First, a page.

HST318 - Syllabus (Spring B 2020).pdf - H S T 3 1 8 H I S T O R Y O F E N G I N E E R I N G COURSE INFORMATION Course Number HST 318 Credits 3 Credit

HST318 - Syllabus (Spring B 2020).pdf - H S T 3 1 8 H I S T...

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HST 318: HISTORY OF ENGINEERING COURSE INFORMATION Course Number : HST 318 Credits : 3 Credit Hours Pre-­‐requisites : None This is an online course. You can log into your course via MyASU (), or you may go directly to Canvas (.) INSTRUCTOR CONTACT E mail address : mclark45 @asu.edu Office hours: B y email appointment Instructor Name : Mark Clark Office: Online Instructor OVERVIEW Catalog description : HST 318: History of Engineering This course introduces students to the history of engineering. Our focus will be primarily on the development and practices of engineering in America, but just like American engineers have done throughout history, we will draw on developments in other times and places as well. We will explore questions such as: who were the early American engineers, and where did they learn their engineering skills? Why did American engineers create professional societies in the late nineteenth century? What are the relationships between engineering and science? How have military priorities shaped the practice of engineering over time? Who gets to be an engineer and why are some excluded? A central theme of this course will be the mutual shaping of engineering and society. At each moment in history, the practice of engineering reflects the values, cultures, and institutions of American society. But equally importantly, engineers and the activities they undertake have helped transform American life-­‐-­‐altering the ways people have lived, worked, and played. Engineering is not simply the art of designing and building widgets-­‐-­‐it is part of the social and material fabric of everyday life. Learning Outcomes: At the completion of this course, students will be able to: 1. Outline and identify historical milestones in the development of engineering and its connections to social and cultural contexts 2. Discuss the social dimensions of professionalization in engineering 3. Describe the relationships between science and engineering 4. Assess the influence of military institutions on the practices of American engineering 5. Analyze power dynamics and inequalities within engineering Course Time Commitment: This three-­‐credit course requires approximately 135 hours of work. Please expect to spend around 18 hours each week preparing for and actively participating in this course.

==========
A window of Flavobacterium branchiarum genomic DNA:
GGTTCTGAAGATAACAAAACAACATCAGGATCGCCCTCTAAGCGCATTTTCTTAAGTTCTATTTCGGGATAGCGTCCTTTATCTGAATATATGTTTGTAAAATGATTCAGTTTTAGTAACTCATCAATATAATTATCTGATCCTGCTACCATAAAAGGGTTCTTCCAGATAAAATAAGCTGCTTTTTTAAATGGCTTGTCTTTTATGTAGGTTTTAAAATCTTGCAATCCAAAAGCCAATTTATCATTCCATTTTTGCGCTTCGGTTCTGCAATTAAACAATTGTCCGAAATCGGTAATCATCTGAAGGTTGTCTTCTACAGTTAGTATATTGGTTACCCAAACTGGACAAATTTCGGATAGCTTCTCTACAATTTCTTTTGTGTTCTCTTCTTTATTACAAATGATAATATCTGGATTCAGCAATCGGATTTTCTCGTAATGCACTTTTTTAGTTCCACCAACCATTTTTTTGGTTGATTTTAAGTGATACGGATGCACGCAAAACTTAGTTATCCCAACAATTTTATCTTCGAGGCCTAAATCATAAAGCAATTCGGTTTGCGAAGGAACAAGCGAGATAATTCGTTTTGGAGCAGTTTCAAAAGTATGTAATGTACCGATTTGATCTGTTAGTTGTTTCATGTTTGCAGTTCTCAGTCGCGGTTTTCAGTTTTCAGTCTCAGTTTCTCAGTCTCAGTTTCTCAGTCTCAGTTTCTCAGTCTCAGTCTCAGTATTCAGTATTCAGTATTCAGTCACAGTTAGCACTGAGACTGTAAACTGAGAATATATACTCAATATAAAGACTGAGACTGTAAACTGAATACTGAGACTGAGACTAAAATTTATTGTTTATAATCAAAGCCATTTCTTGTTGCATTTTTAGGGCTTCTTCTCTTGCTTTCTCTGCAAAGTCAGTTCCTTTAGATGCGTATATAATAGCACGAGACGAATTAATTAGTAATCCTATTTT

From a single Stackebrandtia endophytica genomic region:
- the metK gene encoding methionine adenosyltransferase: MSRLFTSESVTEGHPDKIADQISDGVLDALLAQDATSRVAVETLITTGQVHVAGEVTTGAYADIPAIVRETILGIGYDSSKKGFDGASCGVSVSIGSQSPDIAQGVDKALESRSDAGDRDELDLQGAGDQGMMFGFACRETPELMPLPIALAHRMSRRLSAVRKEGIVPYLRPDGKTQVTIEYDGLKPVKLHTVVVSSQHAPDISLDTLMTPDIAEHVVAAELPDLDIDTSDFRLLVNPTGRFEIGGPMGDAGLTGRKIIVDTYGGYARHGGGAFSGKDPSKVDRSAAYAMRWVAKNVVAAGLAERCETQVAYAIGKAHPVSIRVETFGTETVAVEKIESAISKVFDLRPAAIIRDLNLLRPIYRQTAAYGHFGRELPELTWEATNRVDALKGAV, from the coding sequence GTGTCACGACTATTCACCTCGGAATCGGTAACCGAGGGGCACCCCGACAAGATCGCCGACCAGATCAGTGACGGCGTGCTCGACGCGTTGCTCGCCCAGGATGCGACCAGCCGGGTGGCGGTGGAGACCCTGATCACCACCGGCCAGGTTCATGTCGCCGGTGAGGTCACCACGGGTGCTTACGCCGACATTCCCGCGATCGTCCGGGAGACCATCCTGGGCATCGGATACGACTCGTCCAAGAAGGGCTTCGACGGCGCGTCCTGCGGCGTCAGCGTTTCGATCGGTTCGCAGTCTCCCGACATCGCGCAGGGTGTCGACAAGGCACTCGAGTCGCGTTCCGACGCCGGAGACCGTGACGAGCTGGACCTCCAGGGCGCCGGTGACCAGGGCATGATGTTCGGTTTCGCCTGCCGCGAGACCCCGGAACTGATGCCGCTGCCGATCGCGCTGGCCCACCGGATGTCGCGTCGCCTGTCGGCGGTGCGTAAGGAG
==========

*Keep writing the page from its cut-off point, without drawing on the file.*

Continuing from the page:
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MATERIALS NEEDED REQUIRED TEXTS There are no required texts you need to purchase for this course. All readings will be available via Canvas, public URLs, or the ASU Library web site. COMPUTER REQUIREMENTS Desktop or laptop computer with Internet access, current within the last 5 years (Note: Canvas does have an app that can be used with mobile devices, but the app is limited and does not show everything available in the course. Please access Canvas primarily through a desktop or laptop computer.) Web browser updated to the most recent possible version (Note: Internet Explorer does not work reliably with Canvas. Please use a browser such as Firefox, Chrome, Safari, or Opera.)
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